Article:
Never has it been so obvious how terribly fragile and prone to melting our free and open markets are today.
Winnipeg’s futures markets for barley, durum and spring wheat have been disbanded, after being abandoned by market players over the past few years. The remnants were swept out and mopped up last week, with the Intercontinental Exchange’s Canadian office informing the market that the three grain contracts were being immediately delisted.
That’s that for ICE’s attempts to create post-Canadian Wheat Board hedging and price discovery through futures. This is the end to the hope of many farmers and grain industry players that an open public market for Western Canadian cereal grains be engendered through a vibrant derivatives market. It’s a sad ending for one contract, barley, that had been trading for over a century. It’s a capitulation of the exchange’s hopes that it could fill one of the voids left by the CWB.
More than anything the delisting of the contracts is evidence of how challenging it is to create a free public market, or keep an existing one alive. There are lots of reasons these particular contracts died, and some of them are good reasons. It’s not necessarily a tragedy that these markets are gone because farmers, the market and industry have all migrated and seeped into other forms of price discovery, marketing and hedging. Futures is far from the only way to discover prices or hedge risk, and the thousands of people who make up the market have decided they’d rather use other methods.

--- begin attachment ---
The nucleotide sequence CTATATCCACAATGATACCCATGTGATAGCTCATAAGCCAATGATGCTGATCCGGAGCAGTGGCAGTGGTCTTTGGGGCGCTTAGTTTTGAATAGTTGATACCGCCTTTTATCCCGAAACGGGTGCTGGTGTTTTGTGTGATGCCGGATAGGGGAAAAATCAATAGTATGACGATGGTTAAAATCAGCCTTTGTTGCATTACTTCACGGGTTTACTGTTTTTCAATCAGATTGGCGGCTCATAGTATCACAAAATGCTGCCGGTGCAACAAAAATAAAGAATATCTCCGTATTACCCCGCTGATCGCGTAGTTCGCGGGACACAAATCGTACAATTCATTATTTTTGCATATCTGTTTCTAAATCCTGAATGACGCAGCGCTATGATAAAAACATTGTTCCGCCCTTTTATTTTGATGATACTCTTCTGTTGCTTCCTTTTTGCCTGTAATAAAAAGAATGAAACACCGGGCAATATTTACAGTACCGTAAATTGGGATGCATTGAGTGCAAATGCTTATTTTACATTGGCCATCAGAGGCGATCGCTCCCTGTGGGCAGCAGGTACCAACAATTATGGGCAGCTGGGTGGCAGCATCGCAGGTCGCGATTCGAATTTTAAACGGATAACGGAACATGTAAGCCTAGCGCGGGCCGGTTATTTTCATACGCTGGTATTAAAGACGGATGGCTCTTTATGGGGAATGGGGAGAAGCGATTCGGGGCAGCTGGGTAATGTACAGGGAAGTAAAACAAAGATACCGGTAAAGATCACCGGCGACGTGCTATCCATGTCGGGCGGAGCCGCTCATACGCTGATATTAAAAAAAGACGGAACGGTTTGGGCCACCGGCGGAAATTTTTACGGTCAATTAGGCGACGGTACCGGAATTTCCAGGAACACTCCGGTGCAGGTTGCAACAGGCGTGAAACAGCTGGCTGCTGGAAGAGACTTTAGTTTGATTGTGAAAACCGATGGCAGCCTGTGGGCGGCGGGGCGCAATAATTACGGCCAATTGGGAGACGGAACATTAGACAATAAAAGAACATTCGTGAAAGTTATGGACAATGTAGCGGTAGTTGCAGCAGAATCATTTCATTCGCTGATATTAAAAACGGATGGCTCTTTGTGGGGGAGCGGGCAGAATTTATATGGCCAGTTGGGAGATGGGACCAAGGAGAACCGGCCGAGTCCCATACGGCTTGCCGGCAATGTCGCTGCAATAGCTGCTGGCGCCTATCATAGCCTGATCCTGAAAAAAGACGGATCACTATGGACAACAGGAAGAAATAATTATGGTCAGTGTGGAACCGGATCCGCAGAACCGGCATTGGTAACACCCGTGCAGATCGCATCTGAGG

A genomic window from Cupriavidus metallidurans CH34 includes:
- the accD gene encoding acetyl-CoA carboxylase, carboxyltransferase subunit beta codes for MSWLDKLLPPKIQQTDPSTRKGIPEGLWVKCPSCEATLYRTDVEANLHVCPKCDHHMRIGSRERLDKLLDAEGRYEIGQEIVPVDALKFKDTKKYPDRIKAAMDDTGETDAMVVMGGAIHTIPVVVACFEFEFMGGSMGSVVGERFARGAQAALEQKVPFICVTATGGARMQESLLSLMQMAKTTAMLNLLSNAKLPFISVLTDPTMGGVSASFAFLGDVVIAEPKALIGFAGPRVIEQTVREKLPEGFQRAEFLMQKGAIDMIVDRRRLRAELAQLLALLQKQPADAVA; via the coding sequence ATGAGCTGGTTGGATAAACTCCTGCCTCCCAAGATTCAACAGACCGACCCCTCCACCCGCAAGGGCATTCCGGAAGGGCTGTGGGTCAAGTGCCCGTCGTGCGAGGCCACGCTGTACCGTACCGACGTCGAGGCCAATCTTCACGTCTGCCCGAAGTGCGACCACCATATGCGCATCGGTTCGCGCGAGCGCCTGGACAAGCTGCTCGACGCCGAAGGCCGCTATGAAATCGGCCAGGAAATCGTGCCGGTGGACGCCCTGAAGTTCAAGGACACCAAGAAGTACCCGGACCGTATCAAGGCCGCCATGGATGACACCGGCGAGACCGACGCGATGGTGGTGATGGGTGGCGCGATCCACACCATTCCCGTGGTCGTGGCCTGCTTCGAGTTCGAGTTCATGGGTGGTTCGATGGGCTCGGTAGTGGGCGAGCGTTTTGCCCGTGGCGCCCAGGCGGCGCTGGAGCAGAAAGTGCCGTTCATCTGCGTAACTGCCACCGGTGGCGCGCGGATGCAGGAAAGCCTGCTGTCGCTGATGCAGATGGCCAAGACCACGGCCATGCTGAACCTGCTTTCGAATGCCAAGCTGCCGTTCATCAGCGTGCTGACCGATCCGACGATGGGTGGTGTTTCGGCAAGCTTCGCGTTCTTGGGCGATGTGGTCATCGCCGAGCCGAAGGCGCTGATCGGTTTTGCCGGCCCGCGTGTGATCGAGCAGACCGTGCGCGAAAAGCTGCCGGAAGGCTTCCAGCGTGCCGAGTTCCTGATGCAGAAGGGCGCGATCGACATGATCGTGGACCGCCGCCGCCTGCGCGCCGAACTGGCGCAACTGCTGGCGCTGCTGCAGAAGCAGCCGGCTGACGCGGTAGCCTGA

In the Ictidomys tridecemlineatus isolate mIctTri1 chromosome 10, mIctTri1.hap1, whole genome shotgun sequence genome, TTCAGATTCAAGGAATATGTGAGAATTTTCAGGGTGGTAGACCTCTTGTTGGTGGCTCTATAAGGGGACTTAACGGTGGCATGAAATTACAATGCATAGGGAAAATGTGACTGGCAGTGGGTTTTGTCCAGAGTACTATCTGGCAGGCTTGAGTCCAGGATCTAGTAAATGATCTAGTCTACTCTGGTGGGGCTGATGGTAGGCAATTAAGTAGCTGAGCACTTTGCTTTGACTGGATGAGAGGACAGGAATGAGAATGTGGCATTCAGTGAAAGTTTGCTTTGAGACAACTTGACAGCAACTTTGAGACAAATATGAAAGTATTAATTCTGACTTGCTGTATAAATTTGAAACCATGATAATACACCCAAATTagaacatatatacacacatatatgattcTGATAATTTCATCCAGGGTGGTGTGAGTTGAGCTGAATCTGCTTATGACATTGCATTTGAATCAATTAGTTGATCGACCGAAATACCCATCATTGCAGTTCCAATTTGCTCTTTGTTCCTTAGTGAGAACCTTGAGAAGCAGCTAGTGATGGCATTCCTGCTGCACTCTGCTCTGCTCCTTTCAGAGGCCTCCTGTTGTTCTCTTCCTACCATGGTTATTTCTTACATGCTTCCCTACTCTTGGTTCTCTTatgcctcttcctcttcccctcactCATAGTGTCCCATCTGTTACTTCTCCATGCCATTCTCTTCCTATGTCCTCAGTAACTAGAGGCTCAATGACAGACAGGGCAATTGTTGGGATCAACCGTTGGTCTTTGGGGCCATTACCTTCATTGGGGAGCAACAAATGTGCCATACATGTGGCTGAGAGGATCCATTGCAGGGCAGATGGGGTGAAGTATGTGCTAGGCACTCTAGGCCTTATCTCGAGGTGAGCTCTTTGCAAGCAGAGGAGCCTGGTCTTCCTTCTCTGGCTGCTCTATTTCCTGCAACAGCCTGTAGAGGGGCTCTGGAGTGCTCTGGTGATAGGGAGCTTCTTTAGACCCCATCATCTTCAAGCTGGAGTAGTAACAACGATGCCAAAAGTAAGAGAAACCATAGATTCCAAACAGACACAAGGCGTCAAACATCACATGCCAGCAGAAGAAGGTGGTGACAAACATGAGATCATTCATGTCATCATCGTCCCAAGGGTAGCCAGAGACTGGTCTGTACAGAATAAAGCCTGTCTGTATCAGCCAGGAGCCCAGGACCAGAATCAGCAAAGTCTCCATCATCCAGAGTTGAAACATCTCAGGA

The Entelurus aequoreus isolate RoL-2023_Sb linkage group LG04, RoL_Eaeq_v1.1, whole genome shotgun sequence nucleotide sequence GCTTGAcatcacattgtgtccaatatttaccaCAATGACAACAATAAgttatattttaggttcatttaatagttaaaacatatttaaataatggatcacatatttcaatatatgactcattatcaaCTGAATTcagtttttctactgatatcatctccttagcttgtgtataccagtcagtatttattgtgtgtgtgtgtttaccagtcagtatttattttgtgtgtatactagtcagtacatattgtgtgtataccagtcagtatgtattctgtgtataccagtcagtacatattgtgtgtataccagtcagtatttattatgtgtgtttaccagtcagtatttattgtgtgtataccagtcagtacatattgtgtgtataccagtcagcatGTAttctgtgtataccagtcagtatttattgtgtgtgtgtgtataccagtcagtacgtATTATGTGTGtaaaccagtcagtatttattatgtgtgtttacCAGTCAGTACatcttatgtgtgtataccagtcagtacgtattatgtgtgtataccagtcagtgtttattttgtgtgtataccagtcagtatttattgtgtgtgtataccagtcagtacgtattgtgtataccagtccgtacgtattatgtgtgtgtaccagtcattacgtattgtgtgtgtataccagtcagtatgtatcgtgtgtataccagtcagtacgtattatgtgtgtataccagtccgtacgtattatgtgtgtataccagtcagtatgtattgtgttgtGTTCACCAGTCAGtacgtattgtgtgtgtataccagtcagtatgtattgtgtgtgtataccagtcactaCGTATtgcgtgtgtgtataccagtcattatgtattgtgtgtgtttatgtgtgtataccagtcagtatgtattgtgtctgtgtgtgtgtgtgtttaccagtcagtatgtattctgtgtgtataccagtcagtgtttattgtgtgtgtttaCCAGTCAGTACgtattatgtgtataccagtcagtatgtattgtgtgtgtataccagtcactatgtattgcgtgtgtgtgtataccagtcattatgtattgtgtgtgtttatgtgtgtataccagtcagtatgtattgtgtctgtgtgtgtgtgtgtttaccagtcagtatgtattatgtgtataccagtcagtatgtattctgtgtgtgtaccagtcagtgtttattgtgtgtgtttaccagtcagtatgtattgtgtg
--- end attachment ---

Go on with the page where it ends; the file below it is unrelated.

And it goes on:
But there’s no question that futures are probably our best and most trustworthy form of discovering what the actual underlying price for a commodity is on any given day, and that not having futures for various crops means prices drift into a murky zone of poor information, rumours and claims.
ICE failed here, but it worked hard to try to succeed. I was around all sorts of meetings in the first couple of winters after the CWB’s monopoly was broken, and I saw ICE staff talking to anybody who would listen about what they were planning and what they were doing. They threw a lot of effort into these contracts.
It can’t be nice for them to have to announce that these ones are dead. They’ve had to do that with oats, flax and peas in the past and this shows that the challenge to futures markets remains as intense as ever, with success far more rare than failure. Futures exchanges around the world have been struggling to survive, as a wave of consolidation and new forms of digital trading sweep through the world’s commodity markets like a November gale.
Our culture is filled with invective and accusations about “snowflakes” and “fragility,” from righties and lefties criticizing each other, but maybe the one place that truly needs a “safe space” is our small collection of free and open futures markets, because it’s a pretty harsh environment out there, and it’s harder to just survive than shatter or melt.